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Aston Martin announces continuation series DB4 GT

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An original Aston Martin DB4 GT. Photos courtesy Aston Martin.

In May of 1959, Aston Martin debuted a new DB4-derived GT prototype at Silverstone, and in the hands of Stirling Moss, the car captured a GT class win and set a lap record in the process. Five months later, the Aston Martin DB4 GT made its public debut at the Earls Court Motor Show, and in four years of production just 75 examples were built (according to Aston Martin, though other sources say 94). In 2017, 54 years after production ended, Aston Martin has announced a continuation series of track-only DB4 GT models, in a production run of just 25 examples.

The original DB4 GT was constructed to deliver victory in GT-class competition. Weight savings would be key to the car’s success, so engineers removed five inches from the DB4’s wheelbase, and with it, 185 pounds. Bodywork was crafted of an aluminum-magnesium alloy, hung on a tubular steel frame, and most DB4 GT models were built without rear seats, a concession to weight savings and the diminished interior room. While DB4 models received exposed headlamps, DB4 GT models gained headlamps integrated into the fenders and covered with clear plastic, a design that would later appear on the DB5.

Aston Martin DB4 GT

The DB4 GT model was also defined by its higher-performance capabilities. Starting with the same 3.7-liter inline six-cylinder block used in the DB4, the GT model received a new twin-plug cylinder head that retained the original’s double overhead-camshaft design. Fed by a trio of Weber 45DCOE carburetors, the revised six-cylinder produced a claimed output of 302 horsepower, or 62 horsepower more than the road-going DB4. The sole transmission was a close-ratio four-speed, which sent torque to a Powr-Lok limited-slip differential equipped with 3.54:1 gears.

Compared to the DB4, the GT’s performance was noticeably improved. A DB4 could dash from 0-100 MPH in 30 seconds, while the GT could do the same in 20 seconds. The run from 0-60 took 9.0 seconds in the DB4, on the way to a 140 MPH top speed, while the DB4 GT accelerated from 0-60 in 6.2 seconds and topped out at 154 MPH. Lightweight DB4 GTs, of which just a handful were built (Aston Martin claims eight), offered even higher performance.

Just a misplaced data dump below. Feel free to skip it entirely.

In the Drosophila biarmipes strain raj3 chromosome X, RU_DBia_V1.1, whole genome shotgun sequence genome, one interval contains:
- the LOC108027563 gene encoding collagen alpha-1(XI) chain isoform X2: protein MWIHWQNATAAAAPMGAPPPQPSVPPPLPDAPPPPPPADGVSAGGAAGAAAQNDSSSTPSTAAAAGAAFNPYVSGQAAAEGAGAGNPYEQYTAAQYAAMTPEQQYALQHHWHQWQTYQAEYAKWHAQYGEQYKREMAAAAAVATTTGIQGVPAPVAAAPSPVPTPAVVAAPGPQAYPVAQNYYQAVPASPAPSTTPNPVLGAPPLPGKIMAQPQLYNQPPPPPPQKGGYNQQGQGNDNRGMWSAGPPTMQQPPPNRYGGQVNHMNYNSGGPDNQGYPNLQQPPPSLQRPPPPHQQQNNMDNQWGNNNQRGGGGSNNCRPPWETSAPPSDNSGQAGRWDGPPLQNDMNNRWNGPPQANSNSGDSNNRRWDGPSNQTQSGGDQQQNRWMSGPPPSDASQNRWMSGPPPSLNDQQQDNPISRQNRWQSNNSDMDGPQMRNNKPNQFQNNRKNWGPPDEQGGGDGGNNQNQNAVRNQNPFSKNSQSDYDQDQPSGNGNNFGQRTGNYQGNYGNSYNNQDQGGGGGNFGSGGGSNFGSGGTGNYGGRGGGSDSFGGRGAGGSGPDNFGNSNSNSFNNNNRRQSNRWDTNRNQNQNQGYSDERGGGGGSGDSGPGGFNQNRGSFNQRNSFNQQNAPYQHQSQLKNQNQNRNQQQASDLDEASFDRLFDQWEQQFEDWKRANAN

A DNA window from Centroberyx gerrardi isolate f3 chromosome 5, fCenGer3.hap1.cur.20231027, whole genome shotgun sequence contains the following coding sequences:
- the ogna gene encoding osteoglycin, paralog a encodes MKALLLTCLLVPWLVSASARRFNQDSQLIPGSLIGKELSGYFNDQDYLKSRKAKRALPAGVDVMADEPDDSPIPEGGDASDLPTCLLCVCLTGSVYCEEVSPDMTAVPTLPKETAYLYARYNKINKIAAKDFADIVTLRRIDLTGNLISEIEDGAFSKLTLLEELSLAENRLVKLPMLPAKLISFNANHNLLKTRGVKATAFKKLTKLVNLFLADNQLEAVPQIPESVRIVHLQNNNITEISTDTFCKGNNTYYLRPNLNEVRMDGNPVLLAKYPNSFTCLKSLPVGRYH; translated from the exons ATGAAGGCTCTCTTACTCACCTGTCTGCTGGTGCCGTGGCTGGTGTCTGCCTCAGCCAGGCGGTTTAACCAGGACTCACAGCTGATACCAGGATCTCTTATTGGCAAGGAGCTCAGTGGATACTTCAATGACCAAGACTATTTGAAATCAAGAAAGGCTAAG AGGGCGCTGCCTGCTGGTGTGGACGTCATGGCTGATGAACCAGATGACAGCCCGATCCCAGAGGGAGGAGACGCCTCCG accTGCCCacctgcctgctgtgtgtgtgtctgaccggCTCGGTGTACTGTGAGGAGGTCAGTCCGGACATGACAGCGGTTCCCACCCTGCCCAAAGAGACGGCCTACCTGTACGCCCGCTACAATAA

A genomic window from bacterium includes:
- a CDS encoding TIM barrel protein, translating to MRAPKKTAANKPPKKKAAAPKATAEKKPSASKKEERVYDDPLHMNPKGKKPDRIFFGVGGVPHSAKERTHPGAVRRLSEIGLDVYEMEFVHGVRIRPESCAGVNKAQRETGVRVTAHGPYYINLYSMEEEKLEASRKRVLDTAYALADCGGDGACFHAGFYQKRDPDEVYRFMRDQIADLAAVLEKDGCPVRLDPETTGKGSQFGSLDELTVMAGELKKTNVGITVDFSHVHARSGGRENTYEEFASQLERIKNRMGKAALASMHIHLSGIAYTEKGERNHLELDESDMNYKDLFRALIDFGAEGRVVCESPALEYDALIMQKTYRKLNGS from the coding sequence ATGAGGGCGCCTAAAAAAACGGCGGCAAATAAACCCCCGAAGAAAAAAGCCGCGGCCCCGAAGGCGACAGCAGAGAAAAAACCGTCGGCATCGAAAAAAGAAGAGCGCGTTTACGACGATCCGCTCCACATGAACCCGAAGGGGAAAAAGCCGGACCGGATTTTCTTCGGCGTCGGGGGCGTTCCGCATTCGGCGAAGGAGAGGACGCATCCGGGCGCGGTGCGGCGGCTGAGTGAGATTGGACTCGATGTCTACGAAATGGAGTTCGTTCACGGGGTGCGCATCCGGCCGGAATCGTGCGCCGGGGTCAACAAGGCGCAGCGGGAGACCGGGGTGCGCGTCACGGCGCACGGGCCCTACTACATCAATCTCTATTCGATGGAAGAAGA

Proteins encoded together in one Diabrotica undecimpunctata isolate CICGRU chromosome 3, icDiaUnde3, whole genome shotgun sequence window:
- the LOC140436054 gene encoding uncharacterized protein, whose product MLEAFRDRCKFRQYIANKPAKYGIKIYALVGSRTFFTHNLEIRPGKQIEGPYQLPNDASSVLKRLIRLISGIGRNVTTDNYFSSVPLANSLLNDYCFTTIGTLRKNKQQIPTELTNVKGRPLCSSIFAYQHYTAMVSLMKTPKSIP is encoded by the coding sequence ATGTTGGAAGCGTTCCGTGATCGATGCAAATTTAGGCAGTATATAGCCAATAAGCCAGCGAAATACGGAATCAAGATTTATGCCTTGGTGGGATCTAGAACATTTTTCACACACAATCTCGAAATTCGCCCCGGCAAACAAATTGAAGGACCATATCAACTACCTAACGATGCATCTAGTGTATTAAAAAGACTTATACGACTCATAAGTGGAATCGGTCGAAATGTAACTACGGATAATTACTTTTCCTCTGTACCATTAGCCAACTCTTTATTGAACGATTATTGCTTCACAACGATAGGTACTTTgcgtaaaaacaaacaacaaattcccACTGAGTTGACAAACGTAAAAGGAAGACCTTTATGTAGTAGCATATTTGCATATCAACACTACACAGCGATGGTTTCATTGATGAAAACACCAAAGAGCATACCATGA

Aston Martin DB4 GT

That’s quite a legacy to live up to, and Aston Martin promises its continuation cars, based upon the DB4 GT Lightweight model, will blend modern performance, handling, braking and safety features with the “feel and character” of the original. Like the GTs built six decades back, the continuation cars will use lightweight body panels (crafted from aluminum) suspended on a tubular steel frame. “Digital technology,” presumable computer-aided design and manufacturing, will help to create the new pieces, which will still be formed and fitted by hand.

Aston Martin isn’t saying much about the specific revisions to the 3.7-liter inline six, though the automaker does quote an output of 340 horsepower, up 38 from the original variant. A close-ratio four-speed transmission, true to the original, will be the sole available gearbox, and once again power will be sent to the rear wheels via a limited slip differential. Specific details on the suspension and brakes aren’t mentioned either, but it’s likely the continuation cars will utilize a live rear axle, independent front suspension and disc brakes in all four corners, quite possibly from original supplier Girling.

Aston Martin DB4 GT

The original DB4 GT on track.

Aston Martin isn’t quoting performance numbers for the continuation cars (which will bear sequential serial numbers, carrying on from 0202R, the last DB4 GT built), but all will be reserved for track use only. Included in the price is a two-year track-driving program, hosted at circuits around the world, allowing new DB4 GT owners to arrive and drive, while receiving pointers from the company’s works drivers (like Darren Turner, a multiple Le Mans class-winner).

The DB4 GT continuation cars will be built by Aston Martin Works, the heritage arm of the British automaker. Of the project, Aston Martin Works commercial director Paul Spires said,

Built in our recently refurbished, state-of-the-art facilities in Newport Pagnell, the DB4 G.T. Continuation is hand built in the same location as its illustrious forebears, and marks the return of production to the historic home of Aston Martin for the first time since the last Vanquish S was completed in 2007. Combining the authenticity of a hand-crafted David Brown era car with sympathetic application of modern engineering advancements and performance enhancements, the DB4 G.T. Continuation is a fusion of classic design and contemporary methods.

Such history doesn’t come cheap. The 25 customers fortunate enough to procure a continuation DB4 GT will pay £1.5 million ($1.9 million based upon current exchange rates) for the cars, which won’t be road-legal in any country. On the other hand, it’s about half the going rate for an original DB4 GT at auction, so for well-heeled buyers favoring performance over history, the continuation DB4 GTs may prove to be a relative bargain.